Where Is It Found?

Which states and territories is it found?


What areas within states and territories is it found?

Prior to Kochia being eradicated from Western Australia, it was introduced widely and became a widespread weed, particularly in Western Australia's Southwest region including in the Avon wheatbelt, Esperance Plains, Geraldton Sandplains and Mallee sub-regions (Western Australian Herbarium 1998-). A total of 81 infestations, ranging in size from less than 10 ha through to more than 1000 ha, were recorded in Western Australia (Dodd 2004). In Tasmania, infestations have been recorded in carrot crops near Deloraine and Devonport in the state's north. Kochia is now regarded as eradicated in Western Australia and Tasmania (Dodd 2004; CRC 2003). Kochia is also recorded in South Australia, Victoria, New South Wales and Queensland (AVH 2007 – as both Kochia scoparia and Bassia scoparia).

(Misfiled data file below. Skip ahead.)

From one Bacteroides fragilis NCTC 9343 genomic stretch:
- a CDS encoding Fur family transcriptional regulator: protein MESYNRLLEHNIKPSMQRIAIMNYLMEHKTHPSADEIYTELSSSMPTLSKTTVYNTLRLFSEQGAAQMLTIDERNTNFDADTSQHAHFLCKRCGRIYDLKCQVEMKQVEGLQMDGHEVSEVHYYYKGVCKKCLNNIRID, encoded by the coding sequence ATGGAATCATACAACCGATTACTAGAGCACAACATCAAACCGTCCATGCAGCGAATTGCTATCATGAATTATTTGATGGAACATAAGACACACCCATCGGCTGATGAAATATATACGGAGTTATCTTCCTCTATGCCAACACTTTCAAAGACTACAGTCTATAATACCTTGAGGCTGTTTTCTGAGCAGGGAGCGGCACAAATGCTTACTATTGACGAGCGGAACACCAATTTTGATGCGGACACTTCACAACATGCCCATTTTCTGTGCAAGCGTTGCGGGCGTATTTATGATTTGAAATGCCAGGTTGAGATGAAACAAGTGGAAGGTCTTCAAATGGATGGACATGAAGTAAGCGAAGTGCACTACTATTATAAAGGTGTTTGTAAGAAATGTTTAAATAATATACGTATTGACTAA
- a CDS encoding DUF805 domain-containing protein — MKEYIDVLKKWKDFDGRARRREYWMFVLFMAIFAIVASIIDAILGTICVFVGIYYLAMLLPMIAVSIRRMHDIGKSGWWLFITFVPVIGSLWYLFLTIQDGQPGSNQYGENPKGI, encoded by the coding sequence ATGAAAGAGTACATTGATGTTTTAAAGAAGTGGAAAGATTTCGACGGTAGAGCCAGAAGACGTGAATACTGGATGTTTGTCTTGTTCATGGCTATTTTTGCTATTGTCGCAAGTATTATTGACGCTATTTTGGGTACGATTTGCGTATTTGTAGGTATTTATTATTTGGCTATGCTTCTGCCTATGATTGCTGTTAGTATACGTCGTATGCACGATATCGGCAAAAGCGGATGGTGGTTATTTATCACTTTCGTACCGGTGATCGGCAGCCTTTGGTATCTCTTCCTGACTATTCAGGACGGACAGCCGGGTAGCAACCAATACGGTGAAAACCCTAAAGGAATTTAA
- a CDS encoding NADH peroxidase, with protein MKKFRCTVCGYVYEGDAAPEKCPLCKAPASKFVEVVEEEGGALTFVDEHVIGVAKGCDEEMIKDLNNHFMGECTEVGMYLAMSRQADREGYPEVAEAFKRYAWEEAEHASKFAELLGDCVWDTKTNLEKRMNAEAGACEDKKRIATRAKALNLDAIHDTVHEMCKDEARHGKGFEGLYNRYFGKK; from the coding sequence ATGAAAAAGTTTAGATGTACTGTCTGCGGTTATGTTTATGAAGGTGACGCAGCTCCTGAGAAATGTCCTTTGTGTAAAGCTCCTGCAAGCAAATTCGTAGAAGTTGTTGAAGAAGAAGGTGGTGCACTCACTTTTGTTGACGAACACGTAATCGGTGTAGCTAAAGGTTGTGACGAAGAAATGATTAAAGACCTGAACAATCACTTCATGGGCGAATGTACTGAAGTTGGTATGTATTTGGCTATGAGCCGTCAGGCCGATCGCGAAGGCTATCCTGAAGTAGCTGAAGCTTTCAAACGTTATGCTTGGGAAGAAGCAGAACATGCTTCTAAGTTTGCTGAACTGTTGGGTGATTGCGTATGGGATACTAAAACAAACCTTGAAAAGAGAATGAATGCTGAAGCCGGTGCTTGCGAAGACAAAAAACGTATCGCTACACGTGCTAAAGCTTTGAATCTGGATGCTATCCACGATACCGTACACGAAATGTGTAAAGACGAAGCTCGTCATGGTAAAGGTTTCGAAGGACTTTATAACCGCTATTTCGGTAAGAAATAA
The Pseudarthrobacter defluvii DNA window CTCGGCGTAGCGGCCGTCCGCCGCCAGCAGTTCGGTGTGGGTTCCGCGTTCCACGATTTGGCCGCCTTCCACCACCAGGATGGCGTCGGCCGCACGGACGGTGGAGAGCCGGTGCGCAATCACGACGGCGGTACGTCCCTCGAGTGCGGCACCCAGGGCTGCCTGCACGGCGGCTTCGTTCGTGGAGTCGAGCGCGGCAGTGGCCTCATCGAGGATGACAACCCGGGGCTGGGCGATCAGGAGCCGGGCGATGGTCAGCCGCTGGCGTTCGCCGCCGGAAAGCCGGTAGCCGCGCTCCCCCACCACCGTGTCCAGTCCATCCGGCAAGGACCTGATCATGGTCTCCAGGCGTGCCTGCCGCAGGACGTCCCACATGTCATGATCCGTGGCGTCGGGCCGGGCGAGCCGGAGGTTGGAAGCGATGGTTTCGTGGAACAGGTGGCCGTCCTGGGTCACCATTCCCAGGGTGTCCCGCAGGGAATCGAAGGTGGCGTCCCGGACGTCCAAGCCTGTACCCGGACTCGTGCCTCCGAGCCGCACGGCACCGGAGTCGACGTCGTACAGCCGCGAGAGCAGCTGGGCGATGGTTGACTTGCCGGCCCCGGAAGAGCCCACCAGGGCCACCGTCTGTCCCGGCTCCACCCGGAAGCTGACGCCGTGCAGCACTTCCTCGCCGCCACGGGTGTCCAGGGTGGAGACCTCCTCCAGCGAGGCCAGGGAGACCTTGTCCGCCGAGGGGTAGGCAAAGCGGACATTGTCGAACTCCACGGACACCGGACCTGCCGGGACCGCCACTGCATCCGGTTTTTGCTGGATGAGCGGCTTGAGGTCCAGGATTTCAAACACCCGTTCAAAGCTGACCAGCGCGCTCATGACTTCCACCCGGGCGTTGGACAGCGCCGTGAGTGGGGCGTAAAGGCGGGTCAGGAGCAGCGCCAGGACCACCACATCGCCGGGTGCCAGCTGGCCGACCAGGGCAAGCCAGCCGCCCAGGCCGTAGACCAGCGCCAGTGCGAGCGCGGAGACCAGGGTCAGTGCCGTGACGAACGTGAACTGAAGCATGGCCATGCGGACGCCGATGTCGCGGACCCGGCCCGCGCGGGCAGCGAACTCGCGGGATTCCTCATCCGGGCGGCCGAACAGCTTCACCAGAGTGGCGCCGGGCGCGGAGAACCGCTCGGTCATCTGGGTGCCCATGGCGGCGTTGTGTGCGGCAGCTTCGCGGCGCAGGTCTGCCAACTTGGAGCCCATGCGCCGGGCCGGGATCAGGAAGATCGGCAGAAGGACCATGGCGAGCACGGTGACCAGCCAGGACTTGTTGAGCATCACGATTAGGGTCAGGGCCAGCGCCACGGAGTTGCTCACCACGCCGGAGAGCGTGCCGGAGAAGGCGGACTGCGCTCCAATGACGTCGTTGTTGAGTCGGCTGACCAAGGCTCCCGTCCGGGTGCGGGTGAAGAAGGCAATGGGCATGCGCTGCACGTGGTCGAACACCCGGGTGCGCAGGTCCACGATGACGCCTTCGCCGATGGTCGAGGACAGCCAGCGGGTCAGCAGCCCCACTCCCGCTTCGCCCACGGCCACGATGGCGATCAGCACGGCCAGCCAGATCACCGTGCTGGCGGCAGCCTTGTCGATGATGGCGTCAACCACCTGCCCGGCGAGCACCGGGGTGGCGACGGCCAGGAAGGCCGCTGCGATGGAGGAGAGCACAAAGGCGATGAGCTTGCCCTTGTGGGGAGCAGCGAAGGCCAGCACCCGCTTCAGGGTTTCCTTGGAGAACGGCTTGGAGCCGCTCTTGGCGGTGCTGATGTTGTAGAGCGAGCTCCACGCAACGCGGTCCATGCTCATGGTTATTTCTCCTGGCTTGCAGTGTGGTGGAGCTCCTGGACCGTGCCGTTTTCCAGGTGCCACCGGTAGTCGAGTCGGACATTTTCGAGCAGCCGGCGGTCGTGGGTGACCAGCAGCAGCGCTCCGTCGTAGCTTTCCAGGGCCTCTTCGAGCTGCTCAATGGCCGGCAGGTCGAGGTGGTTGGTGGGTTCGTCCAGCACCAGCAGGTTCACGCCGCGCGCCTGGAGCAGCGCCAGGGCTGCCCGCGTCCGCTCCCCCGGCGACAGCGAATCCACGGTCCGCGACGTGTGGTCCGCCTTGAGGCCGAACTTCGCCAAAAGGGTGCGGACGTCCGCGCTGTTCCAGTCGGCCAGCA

Kochia is naturalised throughout the United States especially in the Southwest and Great Plains regions where it has become a serious weed in pastures and rangelands (Esser 1995; Mosyakin 2003). It is also naturalised in Canada (Esser 1995), Africa (African Plants Database), South America, parts of temperate Asia and most of Europe (CRC 2003).

Where does it originate?

Kochia is native to eastern Europe and western Asia (Mosyakin 2003). In Europe, it is thought to be native only in southern and eastern Russia, but it is widely cultivated elsewhere, and is naturalised in the central, southern and eastern regions (Ball & Akeroyd 1993).

National And State Weed Listings

Is it a Weed of National Significance (WONS)?


Where is it a declared weed?


Government weed strategies and lists – Weeds Australia